Gauhati High Court, income tax, Income Tax Act 1961, indigenous tribal, Meghalaya Cooperative Apex Bank, municipal area in Shillong, RT Rymbai, Scheduled areas, Section 10 (26), Supreme Court judgment
As per the practice, if not law, no indigenous tribal living or serving in any part of Meghalaya have to pay income tax. They are said to be exempted under the section 10 (26) of the Income Tax Act 1961. However, the clause attracted dispute with many litigations between citizens and Income Tax department, some even reaching up to the Supreme Court. An apex court verdict passed in the 70s’ is all set to haunt the department, which has all these years failed to act on it, especially in Meghalaya. The verdict pronounced in 1976 overturned a Gauhati High Court judgment in favour of one RT Rymbai exempting him from paying income tax.
The can of worms was opened in a case between the Meghalaya Cooperative Apex Bank (MCAB) and the IT department, which failed to return the tax deducted “illegally” from the bank. Although the Supreme Court judgment provided arms for the IT department and its legal counsels to pursue its case of imposing income tax on tribals living in non-Scheduled areas, they have all along been ignoring the apex court order allegedly in order to cater to the sentiment of local public, a source pointed out. The revelation about the Supreme Court judgment led to the recent order by Meghalaya High Court asking the IT department to find out under what law the tribals living in municipal areas are exempted from paying income tax.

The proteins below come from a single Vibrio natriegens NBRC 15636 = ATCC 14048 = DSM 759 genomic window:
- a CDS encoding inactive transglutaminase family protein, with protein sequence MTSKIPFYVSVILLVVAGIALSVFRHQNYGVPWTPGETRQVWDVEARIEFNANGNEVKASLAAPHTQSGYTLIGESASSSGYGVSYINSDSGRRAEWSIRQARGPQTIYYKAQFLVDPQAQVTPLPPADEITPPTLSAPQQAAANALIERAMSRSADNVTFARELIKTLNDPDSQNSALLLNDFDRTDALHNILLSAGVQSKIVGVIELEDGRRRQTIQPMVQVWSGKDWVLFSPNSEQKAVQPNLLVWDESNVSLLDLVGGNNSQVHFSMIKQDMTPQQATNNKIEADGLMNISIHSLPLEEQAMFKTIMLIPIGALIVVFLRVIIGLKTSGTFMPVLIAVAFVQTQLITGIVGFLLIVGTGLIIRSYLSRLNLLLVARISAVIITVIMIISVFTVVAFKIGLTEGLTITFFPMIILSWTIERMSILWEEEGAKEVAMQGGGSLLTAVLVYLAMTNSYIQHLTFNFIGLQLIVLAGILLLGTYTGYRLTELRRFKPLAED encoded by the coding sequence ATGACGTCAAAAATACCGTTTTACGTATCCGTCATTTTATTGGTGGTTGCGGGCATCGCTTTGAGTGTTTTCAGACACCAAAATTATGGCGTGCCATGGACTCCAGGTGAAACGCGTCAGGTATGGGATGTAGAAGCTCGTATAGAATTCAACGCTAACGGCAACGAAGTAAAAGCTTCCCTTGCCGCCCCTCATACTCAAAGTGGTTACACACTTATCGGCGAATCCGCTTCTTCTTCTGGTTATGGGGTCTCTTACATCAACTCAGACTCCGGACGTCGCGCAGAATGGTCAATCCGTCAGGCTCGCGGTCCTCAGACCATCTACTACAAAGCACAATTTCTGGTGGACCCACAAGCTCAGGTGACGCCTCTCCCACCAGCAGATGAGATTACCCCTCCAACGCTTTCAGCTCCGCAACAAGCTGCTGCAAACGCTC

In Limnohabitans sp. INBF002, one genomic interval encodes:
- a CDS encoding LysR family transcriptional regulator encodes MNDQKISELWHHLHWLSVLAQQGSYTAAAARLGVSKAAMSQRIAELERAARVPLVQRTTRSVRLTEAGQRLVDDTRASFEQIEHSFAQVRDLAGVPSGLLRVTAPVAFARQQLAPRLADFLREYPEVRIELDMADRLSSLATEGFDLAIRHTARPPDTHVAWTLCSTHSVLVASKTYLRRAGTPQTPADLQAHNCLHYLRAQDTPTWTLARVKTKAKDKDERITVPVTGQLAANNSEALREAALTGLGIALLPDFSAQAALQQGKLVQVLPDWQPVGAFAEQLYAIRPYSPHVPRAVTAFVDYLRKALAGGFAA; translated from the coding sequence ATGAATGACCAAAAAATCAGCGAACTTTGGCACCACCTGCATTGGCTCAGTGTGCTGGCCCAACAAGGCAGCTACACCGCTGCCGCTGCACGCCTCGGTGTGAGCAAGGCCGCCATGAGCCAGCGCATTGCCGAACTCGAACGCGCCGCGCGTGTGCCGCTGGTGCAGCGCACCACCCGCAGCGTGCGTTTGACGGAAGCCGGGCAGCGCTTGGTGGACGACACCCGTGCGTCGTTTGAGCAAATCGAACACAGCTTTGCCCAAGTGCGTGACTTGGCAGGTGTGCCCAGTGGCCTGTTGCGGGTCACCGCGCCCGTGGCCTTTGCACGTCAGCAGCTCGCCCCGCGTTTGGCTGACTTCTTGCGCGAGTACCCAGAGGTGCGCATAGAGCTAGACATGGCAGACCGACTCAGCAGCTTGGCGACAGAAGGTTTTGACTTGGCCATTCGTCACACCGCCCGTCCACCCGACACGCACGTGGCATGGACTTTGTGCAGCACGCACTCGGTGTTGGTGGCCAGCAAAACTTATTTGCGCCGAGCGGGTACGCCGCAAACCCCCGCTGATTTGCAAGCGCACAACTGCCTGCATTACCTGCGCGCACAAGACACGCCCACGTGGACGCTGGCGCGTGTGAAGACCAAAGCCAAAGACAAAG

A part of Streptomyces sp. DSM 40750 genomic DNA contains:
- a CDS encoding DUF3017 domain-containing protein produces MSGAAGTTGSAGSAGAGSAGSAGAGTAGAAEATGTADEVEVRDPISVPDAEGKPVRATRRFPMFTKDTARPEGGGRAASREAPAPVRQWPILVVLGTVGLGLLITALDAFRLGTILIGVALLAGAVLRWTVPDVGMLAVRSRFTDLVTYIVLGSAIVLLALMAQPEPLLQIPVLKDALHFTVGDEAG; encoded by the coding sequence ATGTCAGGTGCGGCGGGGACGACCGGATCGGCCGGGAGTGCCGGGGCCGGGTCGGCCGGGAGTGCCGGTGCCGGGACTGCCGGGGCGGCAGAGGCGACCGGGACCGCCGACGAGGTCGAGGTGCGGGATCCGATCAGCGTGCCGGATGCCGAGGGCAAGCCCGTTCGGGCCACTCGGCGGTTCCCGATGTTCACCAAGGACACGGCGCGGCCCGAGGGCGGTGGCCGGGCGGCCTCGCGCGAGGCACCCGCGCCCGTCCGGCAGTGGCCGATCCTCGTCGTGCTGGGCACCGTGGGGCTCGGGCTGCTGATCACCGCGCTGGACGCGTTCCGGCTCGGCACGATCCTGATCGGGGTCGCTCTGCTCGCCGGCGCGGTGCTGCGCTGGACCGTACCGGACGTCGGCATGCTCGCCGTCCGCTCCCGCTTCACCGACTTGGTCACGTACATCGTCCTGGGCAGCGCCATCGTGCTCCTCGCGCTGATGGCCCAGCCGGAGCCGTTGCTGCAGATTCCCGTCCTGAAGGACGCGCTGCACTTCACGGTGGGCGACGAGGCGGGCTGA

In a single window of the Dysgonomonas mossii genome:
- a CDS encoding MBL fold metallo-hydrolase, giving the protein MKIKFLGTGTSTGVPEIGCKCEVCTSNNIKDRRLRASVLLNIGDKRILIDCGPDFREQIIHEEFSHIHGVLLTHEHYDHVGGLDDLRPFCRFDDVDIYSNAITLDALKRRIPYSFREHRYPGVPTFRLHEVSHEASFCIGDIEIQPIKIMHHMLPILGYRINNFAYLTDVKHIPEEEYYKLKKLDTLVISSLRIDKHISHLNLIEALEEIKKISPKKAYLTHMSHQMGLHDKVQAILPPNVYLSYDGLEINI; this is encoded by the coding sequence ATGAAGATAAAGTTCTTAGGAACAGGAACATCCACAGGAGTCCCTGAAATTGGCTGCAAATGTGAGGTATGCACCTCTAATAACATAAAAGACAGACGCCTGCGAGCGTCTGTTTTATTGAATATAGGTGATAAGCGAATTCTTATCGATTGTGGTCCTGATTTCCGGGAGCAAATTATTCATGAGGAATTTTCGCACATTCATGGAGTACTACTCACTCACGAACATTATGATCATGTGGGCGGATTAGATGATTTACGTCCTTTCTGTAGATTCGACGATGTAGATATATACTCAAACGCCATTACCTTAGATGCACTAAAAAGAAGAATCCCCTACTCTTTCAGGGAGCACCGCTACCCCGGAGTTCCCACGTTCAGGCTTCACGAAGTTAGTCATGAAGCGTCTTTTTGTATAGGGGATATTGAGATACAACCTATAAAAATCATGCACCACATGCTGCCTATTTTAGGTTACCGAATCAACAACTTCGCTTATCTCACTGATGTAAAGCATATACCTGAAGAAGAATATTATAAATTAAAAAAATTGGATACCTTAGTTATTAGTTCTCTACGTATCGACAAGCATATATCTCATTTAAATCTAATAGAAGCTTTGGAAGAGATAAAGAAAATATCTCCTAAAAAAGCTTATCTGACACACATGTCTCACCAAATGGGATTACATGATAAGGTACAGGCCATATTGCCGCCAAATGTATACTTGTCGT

As per the clause 26 of Section 10, which lists “incomes not included in total income”, a person is exempted from paying income tax provided – a) if he or she isa member of a Scheduled Tribe, b) resides in the Scheduled area and the c) income concerned generated from any source in the Scheduled areas or by way of dividend or interest on securities. In RT Rymbai’s case, the Gauhati High Court termed the Section 10 (26) “discriminatory” since there are municipal areas inside Shillong which do not come under jurisdiction of the Sixth Schedule. However, the Supreme Court struck down the high court verdict, effectively meaning the tribals staying in non-Scheduled areas, even if within the same state, have to pay the income tax.
The Section 10 (26), if implemented in letter and spirit, would compel a person to pay income tax while serving in a government office located in a municipal area in Shillong and would be exempted if he is transferred to another branch of the office a few kilometers away within the city! The matter has already stirred a hot debate and everybody is looking up to the high court if any landmark judgment would pave the way for revenue generation at least from the “no-more-weaker” tribal people.
(Published as editorial in The Meghalaya Guardian on July 3, 2015)